The Massachusetts Gaming Commission approved data privacy regulations under the 2022 Massachusetts Sports Wagering Act earlier this
fall. While directed to a narrow group of companies, the
restrictions around use of artificial intelligence, profiling and
breach notification suggest the types of concerns that we may see
other regulators focus on in other industries.
The law was passed last year to legalized sports betting in the
state. It also placed obligations on how covered entities handle
personal information. Entities covered by the law, and thus
impacted by these regulations, are those who run physical or
virtual sports wagering establishments in or directed towards those
in in Massachusetts. Under the law, the gaming commission was given
regulatory authority. The regulations from this fall spell out how
to meet the protection obligations of the law. Namely:
- Limit how information is used. Operators may
use and keep patrons’ information only to operate their sports
wagering platforms. If they wish to use information for other
reasons, they must get consent. Consent must be “clear and
conspicuous” and not part of another agreement. The rules
specifically prohibit relying on acceptance of terms for this kind
of consent. Operators are also prohibited from using actual or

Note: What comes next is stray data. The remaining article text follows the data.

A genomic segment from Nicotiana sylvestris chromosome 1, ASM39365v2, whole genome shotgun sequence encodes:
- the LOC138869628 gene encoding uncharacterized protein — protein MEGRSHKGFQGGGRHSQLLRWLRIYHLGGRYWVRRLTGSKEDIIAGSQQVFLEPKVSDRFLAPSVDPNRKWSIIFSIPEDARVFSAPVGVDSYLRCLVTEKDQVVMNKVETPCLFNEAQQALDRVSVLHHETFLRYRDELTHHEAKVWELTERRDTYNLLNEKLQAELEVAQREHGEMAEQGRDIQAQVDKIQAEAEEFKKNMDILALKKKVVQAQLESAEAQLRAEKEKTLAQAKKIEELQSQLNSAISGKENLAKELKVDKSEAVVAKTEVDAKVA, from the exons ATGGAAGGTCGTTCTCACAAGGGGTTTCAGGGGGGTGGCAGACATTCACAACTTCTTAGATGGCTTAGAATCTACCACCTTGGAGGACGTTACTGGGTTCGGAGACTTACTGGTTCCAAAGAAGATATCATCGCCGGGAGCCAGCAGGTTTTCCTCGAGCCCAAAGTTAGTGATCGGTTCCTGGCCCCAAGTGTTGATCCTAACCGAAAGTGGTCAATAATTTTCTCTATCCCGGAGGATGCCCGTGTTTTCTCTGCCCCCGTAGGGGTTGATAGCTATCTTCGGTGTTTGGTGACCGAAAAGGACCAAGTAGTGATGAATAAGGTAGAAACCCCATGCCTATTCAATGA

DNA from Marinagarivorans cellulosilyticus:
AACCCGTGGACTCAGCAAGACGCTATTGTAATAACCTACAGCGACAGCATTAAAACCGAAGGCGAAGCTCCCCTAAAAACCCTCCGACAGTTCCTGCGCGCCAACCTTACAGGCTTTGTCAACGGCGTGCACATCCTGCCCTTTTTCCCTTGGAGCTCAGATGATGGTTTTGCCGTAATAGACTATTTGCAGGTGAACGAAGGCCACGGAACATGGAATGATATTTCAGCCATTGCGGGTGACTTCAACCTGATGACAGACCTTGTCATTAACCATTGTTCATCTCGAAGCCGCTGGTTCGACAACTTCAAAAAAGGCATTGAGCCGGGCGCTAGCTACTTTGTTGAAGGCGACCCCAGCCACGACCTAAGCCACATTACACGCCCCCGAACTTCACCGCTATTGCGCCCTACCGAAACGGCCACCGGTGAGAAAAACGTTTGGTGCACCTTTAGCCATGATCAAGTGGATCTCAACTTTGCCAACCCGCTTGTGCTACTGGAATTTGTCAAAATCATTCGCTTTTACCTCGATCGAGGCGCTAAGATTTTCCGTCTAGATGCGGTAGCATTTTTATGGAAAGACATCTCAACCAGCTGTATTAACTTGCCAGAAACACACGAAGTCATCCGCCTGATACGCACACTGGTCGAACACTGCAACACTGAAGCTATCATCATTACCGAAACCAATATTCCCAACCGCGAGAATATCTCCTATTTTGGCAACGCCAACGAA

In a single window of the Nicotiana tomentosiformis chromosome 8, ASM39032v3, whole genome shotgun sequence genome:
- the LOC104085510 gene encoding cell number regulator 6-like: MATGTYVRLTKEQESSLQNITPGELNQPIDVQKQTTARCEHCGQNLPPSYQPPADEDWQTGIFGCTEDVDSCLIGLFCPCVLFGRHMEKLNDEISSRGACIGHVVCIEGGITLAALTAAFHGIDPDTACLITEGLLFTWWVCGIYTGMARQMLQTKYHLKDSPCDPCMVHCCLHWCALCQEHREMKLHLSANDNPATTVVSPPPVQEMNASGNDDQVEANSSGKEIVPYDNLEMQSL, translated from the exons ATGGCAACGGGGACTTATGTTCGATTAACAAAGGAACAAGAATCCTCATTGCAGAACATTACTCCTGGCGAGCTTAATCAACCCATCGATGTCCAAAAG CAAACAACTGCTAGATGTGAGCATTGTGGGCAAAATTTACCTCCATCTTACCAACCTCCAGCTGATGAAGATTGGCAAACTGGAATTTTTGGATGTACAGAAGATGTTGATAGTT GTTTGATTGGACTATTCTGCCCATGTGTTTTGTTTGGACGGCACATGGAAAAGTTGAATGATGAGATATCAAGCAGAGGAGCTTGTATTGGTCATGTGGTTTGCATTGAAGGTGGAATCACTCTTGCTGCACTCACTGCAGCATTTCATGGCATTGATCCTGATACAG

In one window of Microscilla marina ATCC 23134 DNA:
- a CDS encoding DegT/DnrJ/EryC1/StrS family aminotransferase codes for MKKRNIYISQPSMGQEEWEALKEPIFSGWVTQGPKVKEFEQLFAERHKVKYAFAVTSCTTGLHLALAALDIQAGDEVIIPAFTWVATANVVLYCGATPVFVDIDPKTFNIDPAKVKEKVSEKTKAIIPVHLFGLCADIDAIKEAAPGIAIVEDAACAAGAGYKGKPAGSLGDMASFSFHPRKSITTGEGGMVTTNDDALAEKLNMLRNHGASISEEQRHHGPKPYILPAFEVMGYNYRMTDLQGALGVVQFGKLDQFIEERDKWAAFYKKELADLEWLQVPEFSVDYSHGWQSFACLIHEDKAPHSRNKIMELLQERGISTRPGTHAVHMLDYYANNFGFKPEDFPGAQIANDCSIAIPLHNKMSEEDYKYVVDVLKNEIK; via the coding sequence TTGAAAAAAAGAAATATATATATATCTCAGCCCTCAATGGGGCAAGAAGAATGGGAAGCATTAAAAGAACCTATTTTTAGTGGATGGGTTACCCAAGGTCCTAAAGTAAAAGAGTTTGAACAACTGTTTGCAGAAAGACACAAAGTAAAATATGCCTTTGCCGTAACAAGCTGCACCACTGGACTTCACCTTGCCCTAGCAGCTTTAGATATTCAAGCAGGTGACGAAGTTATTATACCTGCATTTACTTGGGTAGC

predicted behaviors to encourage wagers or to serve marketing. Of
particular concern was putting patron information into AI systems
to make gaming more addictive.
- Protect information. Operators must develop
and maintain data privacy and security policies. These policies
must address employee training, incident response procedures, and
technical and organization measures for protecting
- Notify in the event of a breach. Operators
must notify the Massachusetts Gaming Commission and begin an
investigation within 5 days of a suspected data breach. A
breach is the same as under the state’s breach notification
law, namely unauthorized acquisition or use of computerized
personal information. (That law, as many know, and like most breach
notification laws, has a specific definition of personal
- Limits on data sharing. Under the regulations,
operators can share patrons’ information only as necessary to
operate the sports wagering establishment or platform and only if
there is a written agreement in place with the recipient. That
agreement must include, inter alia, a promise that the
vendor will protect the information and have data security program
and incident response procedures in place. Operators must also
encrypt or hash information before sharing.
- Patron rights. Similar to rights found in state comprehensive laws,
patrons have the right of access and correction. The law also
provides for the right to have information deleted and to have use
limited. These rights need to be communicated online.
- Promoting responsible gaming: The law requires
sports wagering operators to compile and aggregate patrons’
personal information and analyze it for purposes of developing
programs to help people with gambling addiction.
Putting it into Practice: While applicable only to those
sports wagering operators, these requirements highlight concerns
that are on the minds of all regulators. This includes restrictions
on use of artificial intelligence and concerns about using
behaviors and profiling to influence behavior.
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guide to the subject matter. Specialist advice should be sought
about your specific circumstances.